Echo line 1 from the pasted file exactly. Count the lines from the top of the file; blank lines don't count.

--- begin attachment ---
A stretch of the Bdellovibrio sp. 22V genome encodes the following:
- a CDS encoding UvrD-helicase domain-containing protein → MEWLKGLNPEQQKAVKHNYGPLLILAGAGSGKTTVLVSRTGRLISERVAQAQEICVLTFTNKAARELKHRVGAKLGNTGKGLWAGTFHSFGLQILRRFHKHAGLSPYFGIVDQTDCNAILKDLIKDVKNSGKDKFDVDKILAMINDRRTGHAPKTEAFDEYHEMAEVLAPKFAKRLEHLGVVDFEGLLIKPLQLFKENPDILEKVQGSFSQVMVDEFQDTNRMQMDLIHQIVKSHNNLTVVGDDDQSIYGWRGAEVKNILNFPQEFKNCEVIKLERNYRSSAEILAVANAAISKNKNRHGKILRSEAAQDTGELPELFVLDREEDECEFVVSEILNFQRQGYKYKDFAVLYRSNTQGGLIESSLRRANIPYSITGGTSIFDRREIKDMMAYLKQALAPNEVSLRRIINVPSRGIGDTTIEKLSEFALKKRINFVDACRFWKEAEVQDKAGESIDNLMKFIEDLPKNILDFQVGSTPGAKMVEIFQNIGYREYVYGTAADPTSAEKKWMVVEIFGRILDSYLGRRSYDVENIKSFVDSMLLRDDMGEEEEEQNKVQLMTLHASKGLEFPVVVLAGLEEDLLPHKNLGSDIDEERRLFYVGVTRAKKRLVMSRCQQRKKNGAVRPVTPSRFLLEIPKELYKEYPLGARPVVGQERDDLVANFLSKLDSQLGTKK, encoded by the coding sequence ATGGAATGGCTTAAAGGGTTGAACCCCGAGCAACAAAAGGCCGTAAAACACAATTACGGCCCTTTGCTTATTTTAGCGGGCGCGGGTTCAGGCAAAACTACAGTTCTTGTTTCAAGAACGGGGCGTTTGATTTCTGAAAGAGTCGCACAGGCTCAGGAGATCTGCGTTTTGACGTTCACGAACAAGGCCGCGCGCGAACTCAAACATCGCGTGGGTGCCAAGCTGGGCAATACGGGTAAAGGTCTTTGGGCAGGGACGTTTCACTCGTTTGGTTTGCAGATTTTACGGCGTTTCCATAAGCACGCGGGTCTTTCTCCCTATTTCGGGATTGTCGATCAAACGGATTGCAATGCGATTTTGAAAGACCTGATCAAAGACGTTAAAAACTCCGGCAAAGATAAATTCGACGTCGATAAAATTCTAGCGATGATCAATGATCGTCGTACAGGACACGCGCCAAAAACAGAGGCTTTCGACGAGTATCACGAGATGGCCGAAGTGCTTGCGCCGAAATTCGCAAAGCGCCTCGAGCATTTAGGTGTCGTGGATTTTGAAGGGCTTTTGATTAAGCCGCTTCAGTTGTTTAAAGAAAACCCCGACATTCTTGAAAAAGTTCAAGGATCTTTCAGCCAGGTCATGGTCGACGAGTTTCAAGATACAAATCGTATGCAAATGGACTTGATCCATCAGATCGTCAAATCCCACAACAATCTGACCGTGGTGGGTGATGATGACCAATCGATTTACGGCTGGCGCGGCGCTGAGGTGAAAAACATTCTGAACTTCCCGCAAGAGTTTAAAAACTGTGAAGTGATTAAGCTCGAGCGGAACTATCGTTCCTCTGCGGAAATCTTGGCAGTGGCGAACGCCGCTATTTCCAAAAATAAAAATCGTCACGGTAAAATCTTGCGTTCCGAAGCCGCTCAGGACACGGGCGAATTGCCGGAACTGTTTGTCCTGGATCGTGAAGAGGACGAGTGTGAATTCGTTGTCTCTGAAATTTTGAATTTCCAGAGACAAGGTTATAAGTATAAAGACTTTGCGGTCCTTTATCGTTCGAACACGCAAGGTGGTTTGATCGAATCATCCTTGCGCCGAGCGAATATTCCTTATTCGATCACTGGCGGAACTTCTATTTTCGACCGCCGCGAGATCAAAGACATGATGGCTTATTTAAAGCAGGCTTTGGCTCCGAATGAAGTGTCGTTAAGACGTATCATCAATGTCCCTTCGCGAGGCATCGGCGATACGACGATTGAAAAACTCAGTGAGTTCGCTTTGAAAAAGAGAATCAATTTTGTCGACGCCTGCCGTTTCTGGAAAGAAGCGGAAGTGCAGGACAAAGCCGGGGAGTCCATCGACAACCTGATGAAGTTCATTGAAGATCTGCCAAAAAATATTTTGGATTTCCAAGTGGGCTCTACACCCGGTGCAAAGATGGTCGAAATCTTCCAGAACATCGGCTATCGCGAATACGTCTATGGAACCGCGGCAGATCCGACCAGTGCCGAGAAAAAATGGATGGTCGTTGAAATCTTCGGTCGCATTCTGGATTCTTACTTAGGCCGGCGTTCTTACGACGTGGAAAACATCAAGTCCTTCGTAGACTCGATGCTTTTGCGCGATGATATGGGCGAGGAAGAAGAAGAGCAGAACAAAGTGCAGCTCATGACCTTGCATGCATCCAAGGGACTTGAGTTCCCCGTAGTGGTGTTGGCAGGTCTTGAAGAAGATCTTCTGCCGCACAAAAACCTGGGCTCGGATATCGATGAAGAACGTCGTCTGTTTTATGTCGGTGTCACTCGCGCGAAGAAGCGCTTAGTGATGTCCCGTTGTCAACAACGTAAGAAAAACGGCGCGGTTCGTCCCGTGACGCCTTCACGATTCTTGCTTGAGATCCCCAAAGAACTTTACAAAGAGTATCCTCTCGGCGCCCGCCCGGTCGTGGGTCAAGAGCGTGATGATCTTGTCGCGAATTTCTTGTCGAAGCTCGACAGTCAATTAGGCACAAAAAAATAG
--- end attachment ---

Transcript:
A stretch of the Bdellovibrio sp. 22V genome encodes the following: